Cunningham Report (part 1)

Camp kitchen

camp kitchen

Mrs. Helen Cunningham sent out the following report of their recent trip to Lakeshore. I’ll post it in two parts. You can also view their great pictures at their Mississippi photo album.

Mississippi, April 27-May 1, 2008

My reflections – Helen Cunningham & Photos – Peter Cunningham

Arriving late Sunday afternoon, the sky was gray and it was raining. As we drove along the narrow road to the Church where we would be staying, we saw much evidence of the devastation that our brothers and sisters endured since Hurricane Katrina nearly three years ago. Then way up on the left, we came upon an eerie sight indeed – what seemed like a Church steeple was sitting on the side of the road. It was the very Church steeple of Lakeshore Baptist Church that the congregation retrieved from among the debris that once was the Meeting House. They had lovingly placed it so that it is clearly visible as you approach the Church.

The Church grounds are scattered with box cars and truck trailers that have been assembled to make up the sleeping quarters, showers, toilets, and laundry. A large opened screened dining hall, industrial kitchen, and very large pantry has been constructed on a cement slab that had once been the floor of someone’s home. The ceiling is made up of tarpaulins fastened to tall tent stakes placed along the center of the screened structure, and from this ceiling and all along the perimeter, hang T-shirts representing every Church that prayerfully sends their teams to minister in their name for Jesus. We all proudly added our names to the T-shirt that represents our fine Church body in Kingston! The front of our T-shirt displays our Church as drawn by our beloved Pastor Wendell Irvine.

The Meeting House itself is a very large Quonset structure with some storage rooms, two shower rooms, and a large room that has become the collection area for all manner of tools, building supplies, shovels and other handy items. This area also houses the stairway that leads to a large attic where many of our brethren who have labored before us, slept on army cots. Needless to say, our little sleeping pods with bunk beds, comfortable mattresses, wash basin, and both air conditioning and small portable heater, were sweet indeed!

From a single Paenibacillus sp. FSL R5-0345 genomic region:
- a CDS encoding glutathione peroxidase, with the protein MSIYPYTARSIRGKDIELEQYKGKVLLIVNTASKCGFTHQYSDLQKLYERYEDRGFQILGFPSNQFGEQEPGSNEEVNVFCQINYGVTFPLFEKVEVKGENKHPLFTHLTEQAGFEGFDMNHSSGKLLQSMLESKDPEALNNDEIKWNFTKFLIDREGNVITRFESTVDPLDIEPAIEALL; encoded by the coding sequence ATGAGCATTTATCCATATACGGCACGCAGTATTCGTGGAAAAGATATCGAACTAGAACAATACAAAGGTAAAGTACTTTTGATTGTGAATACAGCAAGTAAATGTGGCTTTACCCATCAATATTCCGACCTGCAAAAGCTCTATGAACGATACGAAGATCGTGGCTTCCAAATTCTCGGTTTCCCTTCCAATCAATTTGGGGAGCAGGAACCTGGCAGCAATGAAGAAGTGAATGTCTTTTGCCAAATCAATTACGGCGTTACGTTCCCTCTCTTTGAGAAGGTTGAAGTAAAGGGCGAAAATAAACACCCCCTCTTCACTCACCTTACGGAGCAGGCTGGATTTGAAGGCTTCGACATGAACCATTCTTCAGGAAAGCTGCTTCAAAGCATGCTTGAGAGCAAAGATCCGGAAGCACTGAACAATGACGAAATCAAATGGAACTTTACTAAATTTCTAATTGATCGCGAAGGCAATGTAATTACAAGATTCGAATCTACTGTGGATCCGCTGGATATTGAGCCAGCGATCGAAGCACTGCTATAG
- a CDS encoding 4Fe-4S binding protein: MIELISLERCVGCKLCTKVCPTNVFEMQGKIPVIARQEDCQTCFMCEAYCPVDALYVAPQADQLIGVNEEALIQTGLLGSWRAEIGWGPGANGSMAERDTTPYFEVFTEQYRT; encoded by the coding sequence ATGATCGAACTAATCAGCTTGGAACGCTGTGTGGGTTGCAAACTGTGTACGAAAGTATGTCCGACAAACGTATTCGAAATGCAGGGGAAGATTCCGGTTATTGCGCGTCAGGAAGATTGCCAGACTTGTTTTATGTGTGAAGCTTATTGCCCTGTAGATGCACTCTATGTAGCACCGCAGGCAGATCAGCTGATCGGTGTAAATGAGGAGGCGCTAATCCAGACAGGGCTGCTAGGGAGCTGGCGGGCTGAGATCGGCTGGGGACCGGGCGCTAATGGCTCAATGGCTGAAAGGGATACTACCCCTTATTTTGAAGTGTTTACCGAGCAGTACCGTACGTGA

Also on the property are two tool sheds, one of which one houses a table saw – quite impressive. There are four walk-in storage sheds and two large Quonset structures housing goods where folk can come Wednesday through Saturday to collect some of what they need. Three or four of our dear sisters of Lakeshore Baptist Church regularly volunteer four days of their week to serve their neighbors, helping them choose what is needed for that day. I was blessed to watch from the kitchen sink as some folk happily carried away a quilt made by our brilliant “My Brother’s Keeper” quilters – what a blessed sight! And what beautiful gifts these dear women provided in the name of Jesus!

Because the site understandably lacks an overseer for all the necessary activities associated with such a large rebuilding project that Lakeshore Baptist Church has had Divinely thrust upon it, the areas described were amazingly functional in spite of the seeming disarray.

But on the rainy Sunday afternoon that we arrived upon a scene that to me seemed quite abysmal, Peter and I were greeted by a delightful young woman, Jennifer Ryan, who had already been ministering there since the previous Wednesday with six other members of her Church from southern Massachusetts, Pastor Rob, Linda, Christine, Joshua, Amanda, and her sister whose name sadly escapes me. We enjoyed sharing our stories of conversion and how good God is, and then our New Hampshire team arrived. Although the daylight was almost gone and the rain continued, there was “light” in our midst!

When we were all settled in, then the whole Team comprised of the Massachusetts and New Hampshire folk along with Jamie, the resident missionary, and two other young women, Liz and Brittany, who dedicate weeks of their lives to this mission, gathered in the dining hall. We shared and then made our way along the many sheets of ply-wood that had been laid down in order for folk to traverse the area. This wooden pathway connecting all the pods, storage and work areas, were like “streets of gold” that kept us “Mississippi mud” free!

That was Sunday, and then came a sunny and warm Monday morning and the remaining days:

Tomorrow I’ll post part two of their report.

bunk house

bunk room

Leave a Reply

Your email address will not be published. Required fields are marked *